Helping veterans with dementia live full lives

With an ageing ex-Service population, dementia is an increasing concern for The Royal British Legion. Find out how your poppy helps veterans' with dementia live life to the full.

“Shall we do some line dancing?” asks Senior Care Assistant Leanne to 89-year old Envis. She looks up and laughing answers “Ooh no, my knickers might fall down!” 

She is one of the latest members to join the Poppy Lodge residents, a specialist dementia unit in the heart of the Warwickshire countryside.

Part of The Royal British Legion residential home, Galanos House, the lodge cares for military veterans and their spouses who suffer from various degrees of dementia.

At the heart of this vibrant home is the cafe, set up to look like a 1950s diner where residents can help themselves to tea and coffee.

Music from all eras compliments the bustling activity surrounding the busy residents, who may be either baking a cake or having their shoes polished.

Baking is just one of the many activities provided in the lodge; in the photo above Entertainments Manager Craig Edser helps a resident measure out butter.

Craig, 40, has been working at the lodge for 3 years. He started at the lodge as a maintenance engineer and quickly realised he had a natural interest in the residents.

“I just love being around them and making them happy. I have a connection with these people and that’s really important as each resident here is completely unique and can change every day.”

 

“It’s all about role playing, we have to be able to listen and react to whatever they say.”

Wall art is a way of invoking memories which can provide reassurance and something for people to relate to when they struggle with their short term memory.

“Whatever reality they feel they are in at the time is what we have to sustain. It may last for minutes, hours or days so it involves a lot of role playing,” says Leanne as she and fellow care assistant Theresa finish their rounds.

Family photographs and memorabilia fill a resident’s room.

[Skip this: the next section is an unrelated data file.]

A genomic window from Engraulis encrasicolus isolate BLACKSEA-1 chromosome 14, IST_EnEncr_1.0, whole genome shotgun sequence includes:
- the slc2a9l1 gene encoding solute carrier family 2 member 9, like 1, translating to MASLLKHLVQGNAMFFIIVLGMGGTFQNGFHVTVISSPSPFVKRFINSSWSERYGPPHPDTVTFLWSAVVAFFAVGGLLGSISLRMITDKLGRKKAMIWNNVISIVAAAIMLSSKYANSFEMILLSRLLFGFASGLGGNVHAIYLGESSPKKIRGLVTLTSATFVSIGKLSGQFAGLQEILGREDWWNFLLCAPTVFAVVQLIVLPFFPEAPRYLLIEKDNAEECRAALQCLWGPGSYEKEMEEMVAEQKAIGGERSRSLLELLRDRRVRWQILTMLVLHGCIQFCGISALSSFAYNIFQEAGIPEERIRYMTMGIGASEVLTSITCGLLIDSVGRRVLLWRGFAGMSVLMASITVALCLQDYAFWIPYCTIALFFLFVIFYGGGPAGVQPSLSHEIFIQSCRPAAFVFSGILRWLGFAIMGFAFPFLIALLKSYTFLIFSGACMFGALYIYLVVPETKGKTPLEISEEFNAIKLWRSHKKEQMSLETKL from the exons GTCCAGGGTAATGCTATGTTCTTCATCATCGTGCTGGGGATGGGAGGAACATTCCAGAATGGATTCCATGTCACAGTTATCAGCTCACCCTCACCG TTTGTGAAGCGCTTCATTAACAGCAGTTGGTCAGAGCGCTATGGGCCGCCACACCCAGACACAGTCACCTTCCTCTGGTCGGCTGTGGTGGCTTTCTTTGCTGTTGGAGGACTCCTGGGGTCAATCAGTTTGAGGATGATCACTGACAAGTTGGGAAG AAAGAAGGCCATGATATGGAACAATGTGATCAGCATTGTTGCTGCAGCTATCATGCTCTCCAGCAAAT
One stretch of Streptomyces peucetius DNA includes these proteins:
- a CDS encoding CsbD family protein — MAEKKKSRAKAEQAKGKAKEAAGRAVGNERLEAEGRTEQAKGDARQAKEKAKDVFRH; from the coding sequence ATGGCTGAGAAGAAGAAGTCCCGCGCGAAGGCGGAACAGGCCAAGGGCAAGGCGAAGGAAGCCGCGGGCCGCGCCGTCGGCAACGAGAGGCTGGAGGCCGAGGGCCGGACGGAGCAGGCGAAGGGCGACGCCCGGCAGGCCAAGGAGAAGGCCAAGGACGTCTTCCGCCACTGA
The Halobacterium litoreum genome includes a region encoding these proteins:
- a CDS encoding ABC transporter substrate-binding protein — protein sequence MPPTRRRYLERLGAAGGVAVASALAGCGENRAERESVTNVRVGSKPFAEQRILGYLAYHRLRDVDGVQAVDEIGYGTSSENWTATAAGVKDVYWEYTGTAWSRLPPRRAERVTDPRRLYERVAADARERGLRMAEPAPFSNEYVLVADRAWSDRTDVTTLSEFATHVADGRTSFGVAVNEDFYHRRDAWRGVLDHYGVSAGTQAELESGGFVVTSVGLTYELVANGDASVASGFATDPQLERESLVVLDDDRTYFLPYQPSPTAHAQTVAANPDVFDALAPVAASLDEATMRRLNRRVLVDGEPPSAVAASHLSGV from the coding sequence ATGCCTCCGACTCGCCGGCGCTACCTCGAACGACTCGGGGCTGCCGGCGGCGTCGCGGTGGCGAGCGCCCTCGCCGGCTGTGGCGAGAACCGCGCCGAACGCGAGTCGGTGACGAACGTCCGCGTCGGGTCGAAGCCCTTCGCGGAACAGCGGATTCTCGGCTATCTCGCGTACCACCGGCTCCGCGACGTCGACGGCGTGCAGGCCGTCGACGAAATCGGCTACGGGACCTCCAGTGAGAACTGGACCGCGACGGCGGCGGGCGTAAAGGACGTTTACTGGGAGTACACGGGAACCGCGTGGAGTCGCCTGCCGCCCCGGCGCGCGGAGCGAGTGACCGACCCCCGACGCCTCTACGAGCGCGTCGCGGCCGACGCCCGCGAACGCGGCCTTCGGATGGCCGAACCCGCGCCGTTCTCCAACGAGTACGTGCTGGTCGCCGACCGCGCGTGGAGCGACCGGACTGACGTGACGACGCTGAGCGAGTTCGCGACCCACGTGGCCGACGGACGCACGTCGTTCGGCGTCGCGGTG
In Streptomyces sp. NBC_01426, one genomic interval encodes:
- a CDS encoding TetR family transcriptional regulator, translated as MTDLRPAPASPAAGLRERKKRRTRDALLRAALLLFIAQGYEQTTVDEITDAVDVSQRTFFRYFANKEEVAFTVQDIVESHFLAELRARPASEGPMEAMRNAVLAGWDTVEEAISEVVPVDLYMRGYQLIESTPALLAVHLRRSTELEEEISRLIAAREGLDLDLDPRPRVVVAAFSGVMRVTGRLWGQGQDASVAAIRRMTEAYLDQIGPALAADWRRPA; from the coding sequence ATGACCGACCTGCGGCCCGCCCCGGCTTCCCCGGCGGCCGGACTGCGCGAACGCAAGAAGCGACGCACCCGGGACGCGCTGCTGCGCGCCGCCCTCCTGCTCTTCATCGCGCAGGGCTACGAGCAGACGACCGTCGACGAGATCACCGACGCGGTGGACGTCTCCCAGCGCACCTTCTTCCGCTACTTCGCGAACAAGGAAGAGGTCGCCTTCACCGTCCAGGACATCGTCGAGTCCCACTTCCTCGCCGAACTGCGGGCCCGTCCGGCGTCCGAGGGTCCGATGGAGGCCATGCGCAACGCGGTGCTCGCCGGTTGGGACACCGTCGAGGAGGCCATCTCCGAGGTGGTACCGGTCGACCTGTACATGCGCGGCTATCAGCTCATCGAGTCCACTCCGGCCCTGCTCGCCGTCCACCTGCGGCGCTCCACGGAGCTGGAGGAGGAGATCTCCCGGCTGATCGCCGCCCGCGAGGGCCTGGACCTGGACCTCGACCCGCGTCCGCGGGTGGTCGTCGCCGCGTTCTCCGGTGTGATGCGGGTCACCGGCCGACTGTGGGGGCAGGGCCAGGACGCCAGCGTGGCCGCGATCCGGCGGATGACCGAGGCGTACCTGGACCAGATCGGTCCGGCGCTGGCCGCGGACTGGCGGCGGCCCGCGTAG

“People think we are lying to them,” says Theresa. “But we are just making them as comfortable as we can. This is the reality they are in and it’s very distressing to try and convince them otherwise.”

As the residents finish their tea, Theresa heads back out into the lodge “It’s non-stop here. The shift goes very quickly!”

Colourful wall art is part of the treatment process within Poppy Lodge. It provides a visual space for residents to feel part of a community and form friendships.

The building is split into corridors each one of which is made to resemble a street and decorated with event that residents may remember.

Questions such as ‘when was your wedding day’ and ‘the name of your first pet’ all compliment the style of treatment within the lodge.

Wendy Mudarres surrounds herself with pictures of her loved ones. Residents often personalise their living space to make it feel more like home.

As people living with dementia lose their short term memory they often access their long term memory and have vivid recollections from childhood and their early life. Each door is decorated with family portraits and name tags with a room number and designed to feel like home to each resident. 

Outside the lodge the residents’ pet goats are making the most of the autumn sun.

“That’s William and Kate. They like to go out and feed them and take a lot of comfort from them,” says Craig.

As well as the pets, the Galanos gardening club also offers a chance for the residents to re kindle their green fingers.

“They get a lot of pleasure from the garden,” states Beverly Mumford, the garden club manager, as she passes some roses over to resident Margaret for a sniff. “It’s a kind of therapy for them and gets them out in the fresh air.”

Bev with a resident in the garden, enjoying a bumper harvest.

Colette, a resident of Galanos enjoys the sunshine above, and below Craig takes time to polish Sarah’s shoes before she heads off to the main house for a church service.

As the last hymn is sung the kitchen staff bring out the most desired refreshment in the house - tea.

The residents make their way back to the lodge and the sounds of the Carpenters fill the air and the gentle chatter of residents continues.

“When you walk through the doors you never know what to expect. But every day is different and I love what I do,” says Craig as he pops a DVD into the player ready for a film which sees one resident lasting a few minutes before nodding off and enjoying an afternoon nap.

Staff at Poppy Lodge are on hand 24/7 and work with the residents to ensure they feel at home as many take time to adjust to their new surroundings.

"Most of the time the people here just need affection and reassurance, so that’s what we do.” Craig Edser, Entertainment Manager

All photos copyright to The Royal British Legion / Alison Baskerville.

Support the poppy Appeal

Helping us to provide ground-breaking care for veterans living with dementia, giving them back dignity and purpose, is just one of the reasons to wear a poppy each November.

There are thousands of other stories behind the poppy. Please share them to show people how The Royal British Legion poppy is both a symbol of Remembrance and one of hope for our recent veterans and serving men, women and their families.

Explore other ways the poppy helps to support our Armed Forces community.

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